[From] LETTER FROM NEW YORK.
NEW YORK, June 25, 1852.
To the Editor of the National Era:
. . . The literary admirers and opposers of "Uncle Tom's Cabin" are preparing for what the sportsmen call a scrub race. In Boston, a distinguished gentleman is preparing for the press the "Life of a Fugitive," or some such title, while some Southron is preparing, we are informed, a book to be entitled "Life at the South; or, 'Uncle Tom's Cabin' as it is." The latter is doubtless the weak device of an enemy.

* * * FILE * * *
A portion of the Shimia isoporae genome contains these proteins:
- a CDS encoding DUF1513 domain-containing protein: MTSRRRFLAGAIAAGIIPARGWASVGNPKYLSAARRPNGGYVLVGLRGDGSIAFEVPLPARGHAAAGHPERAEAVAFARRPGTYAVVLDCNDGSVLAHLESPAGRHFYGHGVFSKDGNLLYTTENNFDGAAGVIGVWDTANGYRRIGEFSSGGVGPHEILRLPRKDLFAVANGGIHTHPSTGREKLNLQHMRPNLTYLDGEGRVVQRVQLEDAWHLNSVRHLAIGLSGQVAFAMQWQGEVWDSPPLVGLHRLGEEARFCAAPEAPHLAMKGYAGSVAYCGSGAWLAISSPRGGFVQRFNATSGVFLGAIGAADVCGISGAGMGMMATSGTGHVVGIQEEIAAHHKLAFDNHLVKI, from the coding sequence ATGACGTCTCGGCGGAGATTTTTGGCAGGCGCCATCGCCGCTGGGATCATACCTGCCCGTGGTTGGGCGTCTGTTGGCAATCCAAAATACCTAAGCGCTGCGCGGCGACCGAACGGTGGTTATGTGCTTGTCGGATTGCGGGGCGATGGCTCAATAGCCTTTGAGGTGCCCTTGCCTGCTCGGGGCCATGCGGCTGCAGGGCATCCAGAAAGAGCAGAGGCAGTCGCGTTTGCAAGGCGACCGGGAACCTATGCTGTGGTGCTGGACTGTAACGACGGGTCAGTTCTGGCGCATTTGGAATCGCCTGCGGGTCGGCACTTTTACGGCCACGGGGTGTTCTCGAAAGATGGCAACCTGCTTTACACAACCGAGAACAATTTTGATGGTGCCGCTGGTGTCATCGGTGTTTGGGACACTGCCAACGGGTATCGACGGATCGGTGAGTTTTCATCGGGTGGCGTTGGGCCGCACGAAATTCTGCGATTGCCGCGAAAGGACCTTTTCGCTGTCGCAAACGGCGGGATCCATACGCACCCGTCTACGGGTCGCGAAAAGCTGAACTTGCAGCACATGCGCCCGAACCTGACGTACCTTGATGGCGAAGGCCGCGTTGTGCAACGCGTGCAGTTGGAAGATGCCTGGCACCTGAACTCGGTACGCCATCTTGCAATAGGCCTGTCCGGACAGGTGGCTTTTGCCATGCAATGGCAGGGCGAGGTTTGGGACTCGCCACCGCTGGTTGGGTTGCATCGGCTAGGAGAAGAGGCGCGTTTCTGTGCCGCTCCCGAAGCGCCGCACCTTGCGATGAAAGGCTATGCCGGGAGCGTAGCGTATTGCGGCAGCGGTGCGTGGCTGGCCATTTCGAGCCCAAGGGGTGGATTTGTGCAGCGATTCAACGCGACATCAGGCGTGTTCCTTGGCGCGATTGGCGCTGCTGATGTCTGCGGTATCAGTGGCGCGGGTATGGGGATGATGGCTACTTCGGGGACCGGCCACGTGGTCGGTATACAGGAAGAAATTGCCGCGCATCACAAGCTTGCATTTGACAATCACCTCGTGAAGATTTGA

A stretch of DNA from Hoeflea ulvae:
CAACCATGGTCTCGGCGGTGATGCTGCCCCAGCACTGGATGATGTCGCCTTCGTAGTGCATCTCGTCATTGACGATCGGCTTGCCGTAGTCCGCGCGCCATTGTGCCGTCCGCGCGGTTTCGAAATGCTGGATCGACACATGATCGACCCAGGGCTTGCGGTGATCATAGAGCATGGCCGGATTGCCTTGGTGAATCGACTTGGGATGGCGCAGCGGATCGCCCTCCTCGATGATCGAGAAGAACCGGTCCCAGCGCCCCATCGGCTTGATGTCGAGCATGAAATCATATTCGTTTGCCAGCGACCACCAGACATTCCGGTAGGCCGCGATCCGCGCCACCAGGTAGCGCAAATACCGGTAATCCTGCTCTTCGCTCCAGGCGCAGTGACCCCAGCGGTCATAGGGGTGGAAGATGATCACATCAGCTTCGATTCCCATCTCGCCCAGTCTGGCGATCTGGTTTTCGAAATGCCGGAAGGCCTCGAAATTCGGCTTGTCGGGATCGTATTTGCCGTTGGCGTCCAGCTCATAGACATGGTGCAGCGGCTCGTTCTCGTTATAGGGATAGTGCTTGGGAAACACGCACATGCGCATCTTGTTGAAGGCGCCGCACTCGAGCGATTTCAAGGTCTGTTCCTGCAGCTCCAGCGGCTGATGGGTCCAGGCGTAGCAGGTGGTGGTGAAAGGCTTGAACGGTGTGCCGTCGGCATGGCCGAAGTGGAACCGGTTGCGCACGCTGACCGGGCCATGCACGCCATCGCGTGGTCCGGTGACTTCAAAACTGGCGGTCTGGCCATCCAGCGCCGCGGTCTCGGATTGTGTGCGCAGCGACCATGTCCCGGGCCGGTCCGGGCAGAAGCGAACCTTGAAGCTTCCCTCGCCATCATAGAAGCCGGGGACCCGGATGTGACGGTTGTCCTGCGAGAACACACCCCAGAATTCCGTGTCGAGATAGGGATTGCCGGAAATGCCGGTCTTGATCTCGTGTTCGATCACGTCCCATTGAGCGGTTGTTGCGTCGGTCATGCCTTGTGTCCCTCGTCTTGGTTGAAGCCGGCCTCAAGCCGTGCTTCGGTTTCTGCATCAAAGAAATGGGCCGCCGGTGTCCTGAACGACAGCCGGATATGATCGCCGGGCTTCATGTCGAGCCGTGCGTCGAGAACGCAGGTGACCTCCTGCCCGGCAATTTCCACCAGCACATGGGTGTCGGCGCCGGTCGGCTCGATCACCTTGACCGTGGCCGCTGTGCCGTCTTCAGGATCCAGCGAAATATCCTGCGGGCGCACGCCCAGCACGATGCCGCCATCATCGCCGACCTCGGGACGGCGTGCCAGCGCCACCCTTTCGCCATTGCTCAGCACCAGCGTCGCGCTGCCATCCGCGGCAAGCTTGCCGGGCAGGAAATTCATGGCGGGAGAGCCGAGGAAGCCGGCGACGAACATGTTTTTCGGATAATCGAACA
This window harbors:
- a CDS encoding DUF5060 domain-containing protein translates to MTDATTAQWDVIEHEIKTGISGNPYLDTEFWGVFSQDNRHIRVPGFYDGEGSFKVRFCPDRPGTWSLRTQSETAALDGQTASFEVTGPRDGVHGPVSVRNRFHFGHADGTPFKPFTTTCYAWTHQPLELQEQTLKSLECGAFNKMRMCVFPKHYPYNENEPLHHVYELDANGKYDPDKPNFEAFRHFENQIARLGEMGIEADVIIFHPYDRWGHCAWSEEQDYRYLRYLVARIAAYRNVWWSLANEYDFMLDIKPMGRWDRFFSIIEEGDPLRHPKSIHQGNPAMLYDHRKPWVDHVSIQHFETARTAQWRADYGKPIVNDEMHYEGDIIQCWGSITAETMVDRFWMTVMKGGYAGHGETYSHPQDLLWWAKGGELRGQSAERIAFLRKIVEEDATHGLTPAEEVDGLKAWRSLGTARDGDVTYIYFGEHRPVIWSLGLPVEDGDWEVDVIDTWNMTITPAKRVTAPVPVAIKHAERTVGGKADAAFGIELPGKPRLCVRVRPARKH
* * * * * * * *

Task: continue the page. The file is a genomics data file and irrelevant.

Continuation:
The progress of anti-slavery sentiment is evinced is various ways. While a superficial observer would see, or think he saw, in the multidinous assemblages who hurrah for Pierce or Scott, in the demonstrations of the press, in the silence of the pulpit, in the real fear of many who succomb before the Slave Power, in the effected scorn or contempt manifested by so many towards Abolitionists, the ruin of the Anti-Slavery cause, those who look deeper into things perceive a deeper, powerful, and gigantic sentiment against slavery pervading the country. It is stated that RUFUS CHOATE said lately, "that book," alluding to Uncle Tom's Cabin, "will make two millions of Abolitionists." One cannot examine the newspapers or magazines in any reading-room, but he will find essays on the important subject, showing that American Slavery, after all, is the great theme upon which the public mind is fixed. And I venture to say that there is more reading on the subject, at the present time, in the Slave States, than at any former period. . . .